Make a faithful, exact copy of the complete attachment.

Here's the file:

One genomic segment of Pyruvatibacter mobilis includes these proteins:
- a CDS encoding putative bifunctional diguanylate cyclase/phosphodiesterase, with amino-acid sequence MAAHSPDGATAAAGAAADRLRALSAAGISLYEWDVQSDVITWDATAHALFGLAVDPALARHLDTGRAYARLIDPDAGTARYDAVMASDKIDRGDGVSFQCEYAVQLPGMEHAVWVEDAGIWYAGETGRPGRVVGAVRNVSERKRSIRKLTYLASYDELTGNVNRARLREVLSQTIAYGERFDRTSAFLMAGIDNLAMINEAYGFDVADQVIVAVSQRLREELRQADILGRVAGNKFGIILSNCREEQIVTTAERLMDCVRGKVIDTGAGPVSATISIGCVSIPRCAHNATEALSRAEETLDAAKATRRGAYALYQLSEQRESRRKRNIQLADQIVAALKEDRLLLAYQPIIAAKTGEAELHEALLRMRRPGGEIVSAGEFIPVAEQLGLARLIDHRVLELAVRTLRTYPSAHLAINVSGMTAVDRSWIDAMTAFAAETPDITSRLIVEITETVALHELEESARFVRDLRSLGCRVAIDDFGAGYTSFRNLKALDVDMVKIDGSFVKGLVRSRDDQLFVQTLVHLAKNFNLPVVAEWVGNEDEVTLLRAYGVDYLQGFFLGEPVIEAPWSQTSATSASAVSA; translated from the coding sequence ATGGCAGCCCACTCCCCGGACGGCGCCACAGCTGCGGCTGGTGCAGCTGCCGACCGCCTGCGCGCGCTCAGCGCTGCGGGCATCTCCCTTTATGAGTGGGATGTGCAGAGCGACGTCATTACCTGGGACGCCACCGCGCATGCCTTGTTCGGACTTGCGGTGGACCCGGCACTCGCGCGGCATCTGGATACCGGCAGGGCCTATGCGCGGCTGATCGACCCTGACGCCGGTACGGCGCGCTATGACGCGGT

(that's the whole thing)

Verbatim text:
One genomic segment of Pyruvatibacter mobilis includes these proteins:
- a CDS encoding putative bifunctional diguanylate cyclase/phosphodiesterase, with amino-acid sequence MAAHSPDGATAAAGAAADRLRALSAAGISLYEWDVQSDVITWDATAHALFGLAVDPALARHLDTGRAYARLIDPDAGTARYDAVMASDKIDRGDGVSFQCEYAVQLPGMEHAVWVEDAGIWYAGETGRPGRVVGAVRNVSERKRSIRKLTYLASYDELTGNVNRARLREVLSQTIAYGERFDRTSAFLMAGIDNLAMINEAYGFDVADQVIVAVSQRLREELRQADILGRVAGNKFGIILSNCREEQIVTTAERLMDCVRGKVIDTGAGPVSATISIGCVSIPRCAHNATEALSRAEETLDAAKATRRGAYALYQLSEQRESRRKRNIQLADQIVAALKEDRLLLAYQPIIAAKTGEAELHEALLRMRRPGGEIVSAGEFIPVAEQLGLARLIDHRVLELAVRTLRTYPSAHLAINVSGMTAVDRSWIDAMTAFAAETPDITSRLIVEITETVALHELEESARFVRDLRSLGCRVAIDDFGAGYTSFRNLKALDVDMVKIDGSFVKGLVRSRDDQLFVQTLVHLAKNFNLPVVAEWVGNEDEVTLLRAYGVDYLQGFFLGEPVIEAPWSQTSATSASAVSA; translated from the coding sequence ATGGCAGCCCACTCCCCGGACGGCGCCACAGCTGCGGCTGGTGCAGCTGCCGACCGCCTGCGCGCGCTCAGCGCTGCGGGCATCTCCCTTTATGAGTGGGATGTGCAGAGCGACGTCATTACCTGGGACGCCACCGCGCATGCCTTGTTCGGACTTGCGGTGGACCCGGCACTCGCGCGGCATCTGGATACCGGCAGGGCCTATGCGCGGCTGATCGACCCTGACGCCGGTACGGCGCGCTATGACGCGGT